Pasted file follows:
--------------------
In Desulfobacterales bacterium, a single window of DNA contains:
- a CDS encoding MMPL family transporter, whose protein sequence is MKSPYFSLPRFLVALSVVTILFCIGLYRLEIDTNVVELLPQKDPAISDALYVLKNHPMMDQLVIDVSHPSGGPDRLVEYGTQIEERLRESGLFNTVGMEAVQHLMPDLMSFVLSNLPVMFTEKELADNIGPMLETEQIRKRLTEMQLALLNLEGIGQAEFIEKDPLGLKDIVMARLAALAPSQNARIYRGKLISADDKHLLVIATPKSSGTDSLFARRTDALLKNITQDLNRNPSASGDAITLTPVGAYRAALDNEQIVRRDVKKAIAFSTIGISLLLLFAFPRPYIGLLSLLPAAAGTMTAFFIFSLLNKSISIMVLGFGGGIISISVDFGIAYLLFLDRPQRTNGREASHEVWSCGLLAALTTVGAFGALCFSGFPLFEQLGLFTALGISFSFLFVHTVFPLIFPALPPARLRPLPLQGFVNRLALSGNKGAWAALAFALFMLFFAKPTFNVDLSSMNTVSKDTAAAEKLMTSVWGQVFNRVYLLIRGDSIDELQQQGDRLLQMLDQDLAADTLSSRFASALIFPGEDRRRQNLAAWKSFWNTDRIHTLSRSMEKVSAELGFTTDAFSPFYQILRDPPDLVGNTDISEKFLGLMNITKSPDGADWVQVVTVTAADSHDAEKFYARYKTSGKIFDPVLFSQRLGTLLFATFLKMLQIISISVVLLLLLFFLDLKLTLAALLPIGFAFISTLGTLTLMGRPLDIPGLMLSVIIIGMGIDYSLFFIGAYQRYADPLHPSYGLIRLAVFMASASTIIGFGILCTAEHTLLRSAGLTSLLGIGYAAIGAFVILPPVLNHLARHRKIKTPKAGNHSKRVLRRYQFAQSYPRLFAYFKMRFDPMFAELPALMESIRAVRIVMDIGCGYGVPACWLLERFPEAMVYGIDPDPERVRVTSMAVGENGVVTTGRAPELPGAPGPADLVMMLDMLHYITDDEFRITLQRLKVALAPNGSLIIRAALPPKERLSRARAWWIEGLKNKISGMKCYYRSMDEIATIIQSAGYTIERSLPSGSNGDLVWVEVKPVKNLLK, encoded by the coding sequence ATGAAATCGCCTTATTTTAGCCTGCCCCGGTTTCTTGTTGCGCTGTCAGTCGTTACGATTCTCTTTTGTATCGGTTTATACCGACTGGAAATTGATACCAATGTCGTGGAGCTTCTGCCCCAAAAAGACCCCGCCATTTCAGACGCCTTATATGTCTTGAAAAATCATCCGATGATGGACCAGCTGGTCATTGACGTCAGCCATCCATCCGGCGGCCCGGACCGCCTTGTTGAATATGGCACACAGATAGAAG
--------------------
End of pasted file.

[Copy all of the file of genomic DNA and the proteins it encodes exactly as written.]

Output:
In Desulfobacterales bacterium, a single window of DNA contains:
- a CDS encoding MMPL family transporter, whose protein sequence is MKSPYFSLPRFLVALSVVTILFCIGLYRLEIDTNVVELLPQKDPAISDALYVLKNHPMMDQLVIDVSHPSGGPDRLVEYGTQIEERLRESGLFNTVGMEAVQHLMPDLMSFVLSNLPVMFTEKELADNIGPMLETEQIRKRLTEMQLALLNLEGIGQAEFIEKDPLGLKDIVMARLAALAPSQNARIYRGKLISADDKHLLVIATPKSSGTDSLFARRTDALLKNITQDLNRNPSASGDAITLTPVGAYRAALDNEQIVRRDVKKAIAFSTIGISLLLLFAFPRPYIGLLSLLPAAAGTMTAFFIFSLLNKSISIMVLGFGGGIISISVDFGIAYLLFLDRPQRTNGREASHEVWSCGLLAALTTVGAFGALCFSGFPLFEQLGLFTALGISFSFLFVHTVFPLIFPALPPARLRPLPLQGFVNRLALSGNKGAWAALAFALFMLFFAKPTFNVDLSSMNTVSKDTAAAEKLMTSVWGQVFNRVYLLIRGDSIDELQQQGDRLLQMLDQDLAADTLSSRFASALIFPGEDRRRQNLAAWKSFWNTDRIHTLSRSMEKVSAELGFTTDAFSPFYQILRDPPDLVGNTDISEKFLGLMNITKSPDGADWVQVVTVTAADSHDAEKFYARYKTSGKIFDPVLFSQRLGTLLFATFLKMLQIISISVVLLLLLFFLDLKLTLAALLPIGFAFISTLGTLTLMGRPLDIPGLMLSVIIIGMGIDYSLFFIGAYQRYADPLHPSYGLIRLAVFMASASTIIGFGILCTAEHTLLRSAGLTSLLGIGYAAIGAFVILPPVLNHLARHRKIKTPKAGNHSKRVLRRYQFAQSYPRLFAYFKMRFDPMFAELPALMESIRAVRIVMDIGCGYGVPACWLLERFPEAMVYGIDPDPERVRVTSMAVGENGVVTTGRAPELPGAPGPADLVMMLDMLHYITDDEFRITLQRLKVALAPNGSLIIRAALPPKERLSRARAWWIEGLKNKISGMKCYYRSMDEIATIIQSAGYTIERSLPSGSNGDLVWVEVKPVKNLLK, encoded by the coding sequence ATGAAATCGCCTTATTTTAGCCTGCCCCGGTTTCTTGTTGCGCTGTCAGTCGTTACGATTCTCTTTTGTATCGGTTTATACCGACTGGAAATTGATACCAATGTCGTGGAGCTTCTGCCCCAAAAAGACCCCGCCATTTCAGACGCCTTATATGTCTTGAAAAATCATCCGATGATGGACCAGCTGGTCATTGACGTCAGCCATCCATCCGGCGGCCCGGACCGCCTTGTTGAATATGGCACACAGATAGAAG